I doubt that there is much the star or the would-be star can do about this situation. For the director, as Truffaut once said, “is the only one to carry the whole film in his head.” As such, he is always potentially the great creative hero of our culture and the middlebrow audience is bound to see those who work for him as mere extensions of his artistic will. Moreover, the more intellectually sophisticated directors, whether they be professionals like Godard or talented amateurs like Mailer, share a desire to make movies that have at least the look of being “advanced forms of art” in which, according to Harold Rosenberg, “the indeterminacy of the act” is an underlying principle. They must therefore deny to the star those actions from which, in the past, he (and the audience) derived—often falsely, of course—the feeling that it was the star who controlled events. They thus deny to the star his traditional melodramatic ability to achieve heroic stature simply by resolving conflicts, and thereby walling off the work of art from the ravages of ordinary experience and of ordinary time.



I am not, I discover, entirely happy with those “advanced forms” that stress “the indeterminacy of the act,” and as I think about it I am grateful to Rip Torn for acting upon his primitive and no doubt irrational distrust of Mailer’s rather too comfortable embrace of indeterminacy as a principle, for doing his violent damnedest not to let Maidstone be just another happening. If there is any hope to be derived from the movie, it is in Mailer’s acceptance of Torn’s contribution as the climax of his work.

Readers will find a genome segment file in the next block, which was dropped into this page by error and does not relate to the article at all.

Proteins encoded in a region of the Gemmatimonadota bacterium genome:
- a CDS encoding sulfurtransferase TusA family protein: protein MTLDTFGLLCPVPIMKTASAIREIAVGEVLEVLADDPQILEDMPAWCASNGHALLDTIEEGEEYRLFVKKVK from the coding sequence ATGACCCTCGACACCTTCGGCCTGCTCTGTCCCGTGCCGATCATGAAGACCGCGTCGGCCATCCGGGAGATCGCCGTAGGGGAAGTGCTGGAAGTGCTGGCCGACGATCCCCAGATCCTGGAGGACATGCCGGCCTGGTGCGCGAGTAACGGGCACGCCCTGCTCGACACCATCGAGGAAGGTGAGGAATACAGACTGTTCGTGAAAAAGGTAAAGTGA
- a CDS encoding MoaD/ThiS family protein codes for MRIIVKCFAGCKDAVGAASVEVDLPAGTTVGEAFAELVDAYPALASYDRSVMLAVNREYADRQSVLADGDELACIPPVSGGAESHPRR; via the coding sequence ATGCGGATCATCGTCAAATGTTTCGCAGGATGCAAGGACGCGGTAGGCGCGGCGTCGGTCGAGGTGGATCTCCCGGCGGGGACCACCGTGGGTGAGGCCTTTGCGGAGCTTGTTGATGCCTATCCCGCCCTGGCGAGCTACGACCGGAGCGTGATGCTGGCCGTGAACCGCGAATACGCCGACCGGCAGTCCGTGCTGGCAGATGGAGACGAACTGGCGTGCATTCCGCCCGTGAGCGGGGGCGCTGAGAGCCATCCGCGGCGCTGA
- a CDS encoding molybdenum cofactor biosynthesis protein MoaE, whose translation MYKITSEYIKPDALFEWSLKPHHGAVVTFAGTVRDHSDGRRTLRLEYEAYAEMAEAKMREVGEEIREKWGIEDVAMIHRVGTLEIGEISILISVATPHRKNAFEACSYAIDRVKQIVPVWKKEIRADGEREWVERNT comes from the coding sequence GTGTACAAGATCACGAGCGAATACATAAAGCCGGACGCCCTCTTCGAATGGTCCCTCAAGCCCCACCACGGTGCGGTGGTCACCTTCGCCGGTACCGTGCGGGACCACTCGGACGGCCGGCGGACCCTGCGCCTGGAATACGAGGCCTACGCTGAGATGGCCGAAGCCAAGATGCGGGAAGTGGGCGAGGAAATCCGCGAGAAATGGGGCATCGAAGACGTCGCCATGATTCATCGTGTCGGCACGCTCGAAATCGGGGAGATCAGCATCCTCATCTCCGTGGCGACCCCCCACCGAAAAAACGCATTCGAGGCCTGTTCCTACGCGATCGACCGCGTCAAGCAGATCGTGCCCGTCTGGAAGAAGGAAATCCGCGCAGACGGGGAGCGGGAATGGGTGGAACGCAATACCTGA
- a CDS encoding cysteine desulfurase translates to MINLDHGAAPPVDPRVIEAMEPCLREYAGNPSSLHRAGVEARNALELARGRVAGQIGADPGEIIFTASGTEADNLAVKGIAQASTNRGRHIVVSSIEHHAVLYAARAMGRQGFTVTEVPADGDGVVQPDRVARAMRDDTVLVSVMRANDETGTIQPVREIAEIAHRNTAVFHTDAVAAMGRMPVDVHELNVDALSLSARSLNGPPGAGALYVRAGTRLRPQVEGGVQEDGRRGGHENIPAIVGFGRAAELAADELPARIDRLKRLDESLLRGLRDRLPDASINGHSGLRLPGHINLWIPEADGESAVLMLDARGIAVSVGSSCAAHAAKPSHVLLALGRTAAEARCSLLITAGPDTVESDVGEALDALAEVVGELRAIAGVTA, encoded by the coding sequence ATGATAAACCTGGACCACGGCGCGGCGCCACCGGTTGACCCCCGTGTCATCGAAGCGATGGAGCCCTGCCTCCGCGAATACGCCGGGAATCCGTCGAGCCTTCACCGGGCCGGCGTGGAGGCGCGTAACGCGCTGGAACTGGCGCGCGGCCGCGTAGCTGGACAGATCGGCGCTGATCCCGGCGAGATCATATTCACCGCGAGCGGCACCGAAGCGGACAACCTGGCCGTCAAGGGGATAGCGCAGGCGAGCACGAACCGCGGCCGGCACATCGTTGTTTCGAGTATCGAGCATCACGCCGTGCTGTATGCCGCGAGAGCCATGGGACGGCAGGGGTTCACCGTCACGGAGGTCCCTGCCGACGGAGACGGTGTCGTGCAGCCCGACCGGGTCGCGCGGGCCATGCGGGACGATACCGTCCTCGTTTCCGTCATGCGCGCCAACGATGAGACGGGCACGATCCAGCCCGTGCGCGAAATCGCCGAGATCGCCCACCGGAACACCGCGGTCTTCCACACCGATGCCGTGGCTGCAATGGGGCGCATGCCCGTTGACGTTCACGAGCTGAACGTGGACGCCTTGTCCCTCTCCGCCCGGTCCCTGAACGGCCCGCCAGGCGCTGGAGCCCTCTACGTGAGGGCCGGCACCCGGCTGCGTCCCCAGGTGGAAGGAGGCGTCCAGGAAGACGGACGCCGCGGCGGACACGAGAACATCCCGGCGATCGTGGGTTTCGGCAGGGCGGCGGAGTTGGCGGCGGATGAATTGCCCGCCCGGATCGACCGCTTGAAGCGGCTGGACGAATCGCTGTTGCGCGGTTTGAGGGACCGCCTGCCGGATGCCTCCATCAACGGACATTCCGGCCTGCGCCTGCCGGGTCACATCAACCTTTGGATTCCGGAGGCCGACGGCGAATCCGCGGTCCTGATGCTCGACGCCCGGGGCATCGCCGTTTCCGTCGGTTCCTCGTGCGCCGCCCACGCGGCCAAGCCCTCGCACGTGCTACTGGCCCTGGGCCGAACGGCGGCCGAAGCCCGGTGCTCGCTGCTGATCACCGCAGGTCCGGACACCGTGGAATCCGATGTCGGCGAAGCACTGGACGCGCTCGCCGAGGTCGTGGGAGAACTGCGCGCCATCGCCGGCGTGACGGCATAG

Without it, at any rate, we would have been denied contemplation of a most delicious irony. This is that by asserting his rights as a public person, Torn yanked Mailer right out of his public persona . For in the argument they have in the aftermath of the assault Mailer ceases, for the moment, to play the role of the avant-garde film artist and multi-media celebrity, and becomes, instead, what any of us would likely be in the circumstances—an aggrieved parent. What is truly unforgivable, he says, is that Torn assaulted him “in front of the children.” And as glimpses of their frightened faces attest, Mailer was right to be angry on this score. In fact, one has never seen Mailer more appealing in public than he is here as a middle-class family man trying to protect his brood from the ugly realities of adult existence. And so, in a further ironic twist, Torn accidentally enhances the writer’s celebrity, providing one of those off-guard snapshots of the famous that have traditionally enlivened mass-magazine profiles and which have the effect not of diminishing the celebrity in size but of humanizing him for the audience.

As usual, then, Mailer has provided us with material that forces us to contemplate a matter of major significance in the realities of our time, even though—in still another ironic twist—he required on this occasion the assistance of an actor giving vent to an old-fashioned, un-chic, and entirely hammy instinct. Lovely. I haven’t wanted to think so much about a single movie scene in years.